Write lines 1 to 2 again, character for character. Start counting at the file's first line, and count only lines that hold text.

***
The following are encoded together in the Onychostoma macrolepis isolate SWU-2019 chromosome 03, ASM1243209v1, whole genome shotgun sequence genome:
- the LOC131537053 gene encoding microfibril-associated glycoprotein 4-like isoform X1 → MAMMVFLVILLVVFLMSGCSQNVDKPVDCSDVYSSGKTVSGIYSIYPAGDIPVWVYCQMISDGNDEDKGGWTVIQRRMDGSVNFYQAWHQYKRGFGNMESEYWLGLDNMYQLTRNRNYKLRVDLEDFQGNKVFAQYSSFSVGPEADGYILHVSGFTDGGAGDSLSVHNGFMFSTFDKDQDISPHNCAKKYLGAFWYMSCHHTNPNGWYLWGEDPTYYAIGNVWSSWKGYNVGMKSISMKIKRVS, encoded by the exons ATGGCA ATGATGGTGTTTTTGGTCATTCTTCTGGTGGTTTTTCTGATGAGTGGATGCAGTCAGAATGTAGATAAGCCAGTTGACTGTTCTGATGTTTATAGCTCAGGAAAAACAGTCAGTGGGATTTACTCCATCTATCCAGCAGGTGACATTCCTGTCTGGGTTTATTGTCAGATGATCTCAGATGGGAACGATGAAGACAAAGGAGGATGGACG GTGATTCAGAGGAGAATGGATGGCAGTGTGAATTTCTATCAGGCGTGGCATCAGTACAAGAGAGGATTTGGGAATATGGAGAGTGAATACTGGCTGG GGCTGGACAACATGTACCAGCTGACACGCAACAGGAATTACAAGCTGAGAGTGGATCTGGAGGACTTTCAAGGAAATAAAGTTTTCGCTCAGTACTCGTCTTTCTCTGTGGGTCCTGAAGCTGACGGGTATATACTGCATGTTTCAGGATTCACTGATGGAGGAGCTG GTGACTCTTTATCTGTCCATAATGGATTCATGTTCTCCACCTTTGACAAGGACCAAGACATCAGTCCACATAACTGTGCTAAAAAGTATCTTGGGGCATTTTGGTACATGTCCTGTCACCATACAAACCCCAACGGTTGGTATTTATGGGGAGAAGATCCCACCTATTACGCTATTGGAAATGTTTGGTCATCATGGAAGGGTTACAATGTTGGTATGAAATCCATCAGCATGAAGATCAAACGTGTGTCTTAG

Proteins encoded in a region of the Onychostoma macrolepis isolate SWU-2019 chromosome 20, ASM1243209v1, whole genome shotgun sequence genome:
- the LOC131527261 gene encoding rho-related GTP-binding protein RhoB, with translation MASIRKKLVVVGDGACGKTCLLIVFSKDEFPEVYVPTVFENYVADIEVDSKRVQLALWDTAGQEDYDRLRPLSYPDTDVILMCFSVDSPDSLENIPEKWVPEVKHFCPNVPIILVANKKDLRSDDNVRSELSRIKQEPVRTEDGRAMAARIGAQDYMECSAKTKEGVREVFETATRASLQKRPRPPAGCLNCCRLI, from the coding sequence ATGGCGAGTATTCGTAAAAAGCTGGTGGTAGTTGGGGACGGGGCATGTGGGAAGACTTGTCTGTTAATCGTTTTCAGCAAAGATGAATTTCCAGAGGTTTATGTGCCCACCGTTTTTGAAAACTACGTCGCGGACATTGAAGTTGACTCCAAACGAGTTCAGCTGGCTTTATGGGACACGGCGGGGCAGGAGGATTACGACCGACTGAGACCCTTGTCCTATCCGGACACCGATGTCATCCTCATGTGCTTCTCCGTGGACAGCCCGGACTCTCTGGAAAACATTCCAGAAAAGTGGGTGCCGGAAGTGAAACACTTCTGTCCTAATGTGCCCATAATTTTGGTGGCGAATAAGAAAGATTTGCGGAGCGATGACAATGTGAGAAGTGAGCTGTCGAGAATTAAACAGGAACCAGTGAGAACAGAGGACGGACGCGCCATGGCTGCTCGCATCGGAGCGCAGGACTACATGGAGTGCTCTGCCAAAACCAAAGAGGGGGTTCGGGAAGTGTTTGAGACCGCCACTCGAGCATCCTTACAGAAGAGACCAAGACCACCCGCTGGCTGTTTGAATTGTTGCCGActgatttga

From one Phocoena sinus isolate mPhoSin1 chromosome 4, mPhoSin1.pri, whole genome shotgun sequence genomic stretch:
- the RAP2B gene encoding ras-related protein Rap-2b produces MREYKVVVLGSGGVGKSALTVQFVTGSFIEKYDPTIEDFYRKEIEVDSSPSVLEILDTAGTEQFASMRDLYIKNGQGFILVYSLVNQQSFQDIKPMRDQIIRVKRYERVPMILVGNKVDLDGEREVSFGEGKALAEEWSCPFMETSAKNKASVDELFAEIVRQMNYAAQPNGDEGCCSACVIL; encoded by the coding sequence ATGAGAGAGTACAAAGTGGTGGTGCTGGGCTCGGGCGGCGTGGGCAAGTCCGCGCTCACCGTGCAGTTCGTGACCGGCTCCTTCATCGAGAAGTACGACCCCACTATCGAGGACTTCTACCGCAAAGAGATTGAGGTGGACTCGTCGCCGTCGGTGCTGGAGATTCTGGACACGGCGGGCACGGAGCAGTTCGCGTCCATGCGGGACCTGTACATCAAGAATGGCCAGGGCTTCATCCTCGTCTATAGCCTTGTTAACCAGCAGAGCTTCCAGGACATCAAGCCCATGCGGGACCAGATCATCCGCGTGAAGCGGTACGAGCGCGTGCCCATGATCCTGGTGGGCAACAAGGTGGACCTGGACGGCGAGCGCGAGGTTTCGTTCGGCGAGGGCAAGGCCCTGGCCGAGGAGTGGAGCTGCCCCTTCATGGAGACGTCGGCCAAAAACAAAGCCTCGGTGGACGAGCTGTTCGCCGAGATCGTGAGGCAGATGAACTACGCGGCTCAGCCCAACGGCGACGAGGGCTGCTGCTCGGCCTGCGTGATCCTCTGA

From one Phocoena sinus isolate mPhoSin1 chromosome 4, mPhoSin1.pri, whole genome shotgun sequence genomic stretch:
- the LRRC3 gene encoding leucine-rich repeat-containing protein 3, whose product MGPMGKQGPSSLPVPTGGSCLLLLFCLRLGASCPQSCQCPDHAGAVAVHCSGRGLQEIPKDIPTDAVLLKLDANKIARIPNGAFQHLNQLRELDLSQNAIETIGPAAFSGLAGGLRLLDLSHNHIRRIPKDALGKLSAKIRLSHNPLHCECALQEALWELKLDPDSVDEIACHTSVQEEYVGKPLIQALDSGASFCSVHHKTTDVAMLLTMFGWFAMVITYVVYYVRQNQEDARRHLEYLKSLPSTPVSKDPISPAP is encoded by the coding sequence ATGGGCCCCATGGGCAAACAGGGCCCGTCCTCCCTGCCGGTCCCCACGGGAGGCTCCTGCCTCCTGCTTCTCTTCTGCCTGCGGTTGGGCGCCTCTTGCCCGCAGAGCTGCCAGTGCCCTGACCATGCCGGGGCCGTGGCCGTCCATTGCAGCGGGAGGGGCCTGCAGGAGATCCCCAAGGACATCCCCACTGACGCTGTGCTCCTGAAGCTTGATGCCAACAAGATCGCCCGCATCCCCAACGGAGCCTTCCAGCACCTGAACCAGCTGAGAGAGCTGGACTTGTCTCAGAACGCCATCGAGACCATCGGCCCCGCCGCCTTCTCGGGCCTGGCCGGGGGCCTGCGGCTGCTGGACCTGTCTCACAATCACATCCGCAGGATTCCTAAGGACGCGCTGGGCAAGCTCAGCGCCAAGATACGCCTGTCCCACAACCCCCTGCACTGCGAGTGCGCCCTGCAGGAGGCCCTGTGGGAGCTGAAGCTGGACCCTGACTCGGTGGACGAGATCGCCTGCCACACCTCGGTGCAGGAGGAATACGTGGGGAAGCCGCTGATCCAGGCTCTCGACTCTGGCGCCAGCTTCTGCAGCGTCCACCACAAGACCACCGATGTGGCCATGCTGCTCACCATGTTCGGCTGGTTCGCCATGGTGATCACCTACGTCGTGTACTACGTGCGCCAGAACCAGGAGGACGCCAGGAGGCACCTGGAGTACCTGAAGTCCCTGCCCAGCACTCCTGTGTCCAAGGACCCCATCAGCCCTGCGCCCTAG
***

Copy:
The following are encoded together in the Onychostoma macrolepis isolate SWU-2019 chromosome 03, ASM1243209v1, whole genome shotgun sequence genome:
- the LOC131537053 gene encoding microfibril-associated glycoprotein 4-like isoform X1 → MAMMVFLVILLVVFLMSGCSQNVDKPVDCSDVYSSGKTVSGIYSIYPAGDIPVWVYCQMISDGNDEDKGGWTVIQRRMDGSVNFYQAWHQYKRGFGNMESEYWLGLDNMYQLTRNRNYKLRVDLEDFQGNKVFAQYSSFSVGPEADGYILHVSGFTDGGAGDSLSVHNGFMFSTFDKDQDISPHNCAKKYLGAFWYMSCHHTNPNGWYLWGEDPTYYAIGNVWSSWKGYNVGMKSISMKIKRVS, encoded by the exons ATGGCA ATGATGGTGTTTTTGGTCATTCTTCTGGTGGTTTTTCTGATGAGTGGATGCAGTCAGAATGTAGATAAGCCAGTTGACTGTTCTGATGTTTATAGCTCAGGAAAAACAGTCAGTGGGATTTACTCCATCTATCCAGCAGGTGACATTCCTGTCTGGGTTTATTGTCAGATGATCTCAGATGGGAACGATGAAGACAAAGGAGGATGGACG GTGATTCAGAGGAGAATGGATGGCAGTGTGAATTTCTATCAGGCGTGGCATCAGTACAAGAGAGGATTTGGGAATATGGAGAGTGAATACTGGCTGG GGCTGGACAACATGTACCAGCTGACACGCAACAGGAATTACAAGCTGAGAGTGGATCTGGAGGACTTTCAAGGAAATAAAGTTTTCGCTCAGTACTCGTCTTTCTCTGTGGGTCCTGAAGCTGACGGGTATATACTGCATGTTTCAGGATTCACTGATGGAGGAGCTG GTGACTCTTTATCTGTCCATAATGGATTCATGTTCTCCACCTTTGACAAGGACCAAGACATCAGTCCACATAACTGTGCTAAAAAGTATCTTGGGGCATTTTGGTACATGTCCTGTCACCATACAAACCCCAACGGTTGGTATTTATGGGGAGAAGATCCCACCTATTACGCTATTGGAAATGTTTGGTCATCATGGAAGGGTTACAATGTTGGTATGAAATCCATCAGCATGAAGATCAAACGTGTGTCTTAG